My friend, may I ask you a question? When the going gets tough, are you predisposed to examine first your emotions and, which often proves to be the downfall, connect these quickly with your hands and feet? Could it be that actions based purely on emotions seldom result in the ideal solution for anything?
My friend, life’s a story, welcome to This Passing Day. I’m Mark Brunner.
“Whatever you do, keep your head about you!” As often as I was warned of this, I’ve seldom stopped to really appreciate what that advice really meant. “Keep my head?” I thought. “That’s easy enough. It’s still attached. It’s my life that seems to be drifting away somewhere!”
Keeping one’s head is pretty basic and sometimes the advice seems a bit trite. But, when you think about it, it makes a lot of sense. Unfortunately, you and I are most often tempted to think with our hearts and our hands first more often than with our heads. When the going gets tough, we seem predisposed to examine first our emotions and, which often proves to be our downfall, connect these quickly with our hands and feet. Actions based purely on emotions seldom result in the ideal solution for anything. “Keeping” our head in the equation is probably pretty good advice. Because when we stop to think about what we need to do, our faith has a chance to work within our heart and hands. Now there’s a team at work.
Take the story of young William Wilberforce. He was discouraged one night in the early 1790s after another defeat in his ten year battle against the slave trade in England. Tired and frustrated, he opened his Bible and began to leaf through it. A small piece of paper fell out and fluttered to the floor. It was a letter written by John Wesley shortly before his death. Wilberforce read it again: “Unless the divine power has raised you up... I see not how you can go through your glorious enterprise in opposing that (abominable practice of slavery), which is the scandal of religion, of England, and of human nature. Unless God has raised you up for this very thing, you will be worn out by the opposition of men and devils. But if God be for you, who can be against you? Are all of them together stronger than God? Oh, be not weary of well-doing. Go on in the name of God, and in the power of His might.” (Daily Bread, June 16, 1989)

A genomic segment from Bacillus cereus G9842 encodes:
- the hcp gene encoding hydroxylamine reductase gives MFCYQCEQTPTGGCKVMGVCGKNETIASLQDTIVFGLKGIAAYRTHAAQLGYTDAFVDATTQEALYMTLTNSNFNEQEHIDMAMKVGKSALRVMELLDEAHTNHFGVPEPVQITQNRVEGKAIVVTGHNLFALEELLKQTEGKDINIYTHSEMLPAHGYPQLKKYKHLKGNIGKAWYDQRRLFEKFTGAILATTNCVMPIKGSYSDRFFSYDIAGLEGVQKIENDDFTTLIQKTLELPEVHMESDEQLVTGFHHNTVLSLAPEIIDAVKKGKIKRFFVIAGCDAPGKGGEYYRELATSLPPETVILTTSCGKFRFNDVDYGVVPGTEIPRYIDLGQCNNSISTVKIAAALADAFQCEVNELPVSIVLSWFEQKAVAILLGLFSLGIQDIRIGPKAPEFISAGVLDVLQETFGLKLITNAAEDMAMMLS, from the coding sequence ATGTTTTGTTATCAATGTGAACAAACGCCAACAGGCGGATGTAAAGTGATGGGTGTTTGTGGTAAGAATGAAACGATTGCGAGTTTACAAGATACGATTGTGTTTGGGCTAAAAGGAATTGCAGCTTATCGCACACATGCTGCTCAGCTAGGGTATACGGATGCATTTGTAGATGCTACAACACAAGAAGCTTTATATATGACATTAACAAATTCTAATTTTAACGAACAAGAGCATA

The Bible tells us that we should “keep (our) head in all situations, endure hardship, do the work. . . “ (1 Timothy 4:5) When we follow this godly advice, it is far easier to keep cool under pressure and keep both our emotions and our bodies under control. When we strive to think before we act, we give place to our faith and, in turn, open the door to divine opportunity. What may seem insurmountable at the start, even dreadful, may take on a whole different appearance when we come to the realization that God has “raised us up” to do the work. It is He who compels and enables, not merely our hearts and our hands. Keeping one’s head is always the best advice. Firmly attached and working, it enables us to stay morally alert and resistant to pressure. Checking to see if it is still attached is probably pretty good advice after all.
We pray. Gracious Father, thank you for Jesus, Your perfect gift of grace. we know my eternal future is secure because all You have done for us through Jesus. You have made us yours forever. Nothing can remove us from Your hand. (John 10:29) We are safe and secure in Your unchanging love. How can we begin to thank You? With our lives. We give You our all. In Jesus' name we pray, Amen.
Therefore my friend, do not worry about tomorrow, for tomorrow will worry for itself; each day has enough trouble of its own. (Matt 6:34) This Passing Day. May this passing day honor our Lord and Savior Jesus Christ and be a blessing to you and everyone you meet. Find a stranger and say hello. Don't let another day pass without your day blessing someone else.
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<email@example.com> From Beech Springs, God bless you for Jesus sake.